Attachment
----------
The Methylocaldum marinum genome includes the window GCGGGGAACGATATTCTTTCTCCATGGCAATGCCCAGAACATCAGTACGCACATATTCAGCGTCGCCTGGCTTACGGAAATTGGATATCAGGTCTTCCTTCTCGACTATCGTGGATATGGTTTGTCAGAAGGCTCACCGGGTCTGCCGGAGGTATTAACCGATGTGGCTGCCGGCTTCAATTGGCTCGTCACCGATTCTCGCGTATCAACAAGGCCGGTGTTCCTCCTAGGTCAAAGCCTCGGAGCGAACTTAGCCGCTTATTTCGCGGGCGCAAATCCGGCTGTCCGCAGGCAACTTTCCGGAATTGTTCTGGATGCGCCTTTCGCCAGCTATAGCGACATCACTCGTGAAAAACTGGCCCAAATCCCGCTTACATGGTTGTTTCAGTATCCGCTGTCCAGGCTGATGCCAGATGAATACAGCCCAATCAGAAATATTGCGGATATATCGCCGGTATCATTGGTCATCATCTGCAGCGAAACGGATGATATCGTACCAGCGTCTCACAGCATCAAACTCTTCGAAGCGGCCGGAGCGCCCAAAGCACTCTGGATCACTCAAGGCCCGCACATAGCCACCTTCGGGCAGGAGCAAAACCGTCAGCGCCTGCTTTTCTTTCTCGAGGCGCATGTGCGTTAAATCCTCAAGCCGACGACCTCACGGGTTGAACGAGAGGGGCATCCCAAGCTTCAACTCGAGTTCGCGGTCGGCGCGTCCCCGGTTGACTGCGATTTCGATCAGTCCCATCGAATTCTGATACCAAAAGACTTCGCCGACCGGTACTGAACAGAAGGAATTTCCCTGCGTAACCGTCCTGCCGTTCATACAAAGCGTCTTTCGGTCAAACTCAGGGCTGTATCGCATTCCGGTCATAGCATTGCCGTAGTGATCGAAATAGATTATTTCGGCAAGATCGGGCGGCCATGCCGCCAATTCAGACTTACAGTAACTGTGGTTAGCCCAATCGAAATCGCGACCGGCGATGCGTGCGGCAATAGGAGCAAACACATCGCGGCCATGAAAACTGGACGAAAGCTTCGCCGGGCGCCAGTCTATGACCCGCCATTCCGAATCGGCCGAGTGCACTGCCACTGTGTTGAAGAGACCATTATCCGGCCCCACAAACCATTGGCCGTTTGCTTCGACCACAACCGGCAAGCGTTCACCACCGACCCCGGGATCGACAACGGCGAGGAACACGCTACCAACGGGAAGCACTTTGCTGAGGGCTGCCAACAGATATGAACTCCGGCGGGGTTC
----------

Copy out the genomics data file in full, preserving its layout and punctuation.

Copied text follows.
The Methylocaldum marinum genome includes the window GCGGGGAACGATATTCTTTCTCCATGGCAATGCCCAGAACATCAGTACGCACATATTCAGCGTCGCCTGGCTTACGGAAATTGGATATCAGGTCTTCCTTCTCGACTATCGTGGATATGGTTTGTCAGAAGGCTCACCGGGTCTGCCGGAGGTATTAACCGATGTGGCTGCCGGCTTCAATTGGCTCGTCACCGATTCTCGCGTATCAACAAGGCCGGTGTTCCTCCTAGGTCAAAGCCTCGGAGCGAACTTAGCCGCTTATTTCGCGGGCGCAAATCCGGCTGTCCGCAGGCAACTTTCCGGAATTGTTCTGGATGCGCCTTTCGCCAGCTATAGCGACATCACTCGTGAAAAACTGGCCCAAATCCCGCTTACATGGTTGTTTCAGTATCCGCTGTCCAGGCTGATGCCAGATGAATACAGCCCAATCAGAAATATTGCGGATATATCGCCGGTATCATTGGTCATCATCTGCAGCGAAACGGATGATATCGTACCAGCGTCTCACAGCATCAAACTCTTCGAAGCGGCCGGAGCGCCCAAAGCACTCTGGATCACTCAAGGCCCGCACATAGCCACCTTCGGGCAGGAGCAAAACCGTCAGCGCCTGCTTTTCTTTCTCGAGGCGCATGTGCGTTAAATCCTCAAGCCGACGACCTCACGGGTTGAACGAGAGGGGCATCCCAAGCTTCAACTCGAGTTCGCGGTCGGCGCGTCCCCGGTTGACTGCGATTTCGATCAGTCCCATCGAATTCTGATACCAAAAGACTTCGCCGACCGGTACTGAACAGAAGGAATTTCCCTGCGTAACCGTCCTGCCGTTCATACAAAGCGTCTTTCGGTCAAACTCAGGGCTGTATCGCATTCCGGTCATAGCATTGCCGTAGTGATCGAAATAGATTATTTCGGCAAGATCGGGCGGCCATGCCGCCAATTCAGACTTACAGTAACTGTGGTTAGCCCAATCGAAATCGCGACCGGCGATGCGTGCGGCAATAGGAGCAAACACATCGCGGCCATGAAAACTGGACGAAAGCTTCGCCGGGCGCCAGTCTATGACCCGCCATTCCGAATCGGCCGAGTGCACTGCCACTGTGTTGAAGAGACCATTATCCGGCCCCACAAACCATTGGCCGTTTGCTTCGACCACAACCGGCAAGCGTTCACCACCGACCCCGGGATCGACAACGGCGAGGAACACGCTACCAACGGGAAGCACTTTGCTGAGGGCTGCCAACAGATATGAACTCCGGCGGGGTTC